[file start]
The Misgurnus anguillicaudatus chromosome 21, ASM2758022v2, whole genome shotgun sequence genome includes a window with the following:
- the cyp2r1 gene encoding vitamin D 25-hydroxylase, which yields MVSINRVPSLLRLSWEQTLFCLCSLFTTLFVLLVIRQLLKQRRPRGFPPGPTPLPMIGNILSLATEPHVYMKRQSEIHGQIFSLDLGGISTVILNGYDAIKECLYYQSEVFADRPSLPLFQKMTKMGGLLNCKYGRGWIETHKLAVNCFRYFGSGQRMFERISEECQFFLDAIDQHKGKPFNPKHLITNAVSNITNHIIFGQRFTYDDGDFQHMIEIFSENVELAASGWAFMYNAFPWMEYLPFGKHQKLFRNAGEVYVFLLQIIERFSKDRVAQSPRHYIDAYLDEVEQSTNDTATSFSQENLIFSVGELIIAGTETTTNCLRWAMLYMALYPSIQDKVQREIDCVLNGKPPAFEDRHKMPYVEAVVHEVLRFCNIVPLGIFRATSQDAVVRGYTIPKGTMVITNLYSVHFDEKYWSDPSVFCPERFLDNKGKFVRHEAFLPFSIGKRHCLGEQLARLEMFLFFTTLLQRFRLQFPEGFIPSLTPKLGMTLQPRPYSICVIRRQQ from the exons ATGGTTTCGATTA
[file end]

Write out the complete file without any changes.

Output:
The Misgurnus anguillicaudatus chromosome 21, ASM2758022v2, whole genome shotgun sequence genome includes a window with the following:
- the cyp2r1 gene encoding vitamin D 25-hydroxylase, which yields MVSINRVPSLLRLSWEQTLFCLCSLFTTLFVLLVIRQLLKQRRPRGFPPGPTPLPMIGNILSLATEPHVYMKRQSEIHGQIFSLDLGGISTVILNGYDAIKECLYYQSEVFADRPSLPLFQKMTKMGGLLNCKYGRGWIETHKLAVNCFRYFGSGQRMFERISEECQFFLDAIDQHKGKPFNPKHLITNAVSNITNHIIFGQRFTYDDGDFQHMIEIFSENVELAASGWAFMYNAFPWMEYLPFGKHQKLFRNAGEVYVFLLQIIERFSKDRVAQSPRHYIDAYLDEVEQSTNDTATSFSQENLIFSVGELIIAGTETTTNCLRWAMLYMALYPSIQDKVQREIDCVLNGKPPAFEDRHKMPYVEAVVHEVLRFCNIVPLGIFRATSQDAVVRGYTIPKGTMVITNLYSVHFDEKYWSDPSVFCPERFLDNKGKFVRHEAFLPFSIGKRHCLGEQLARLEMFLFFTTLLQRFRLQFPEGFIPSLTPKLGMTLQPRPYSICVIRRQQ from the exons ATGGTTTCGATTA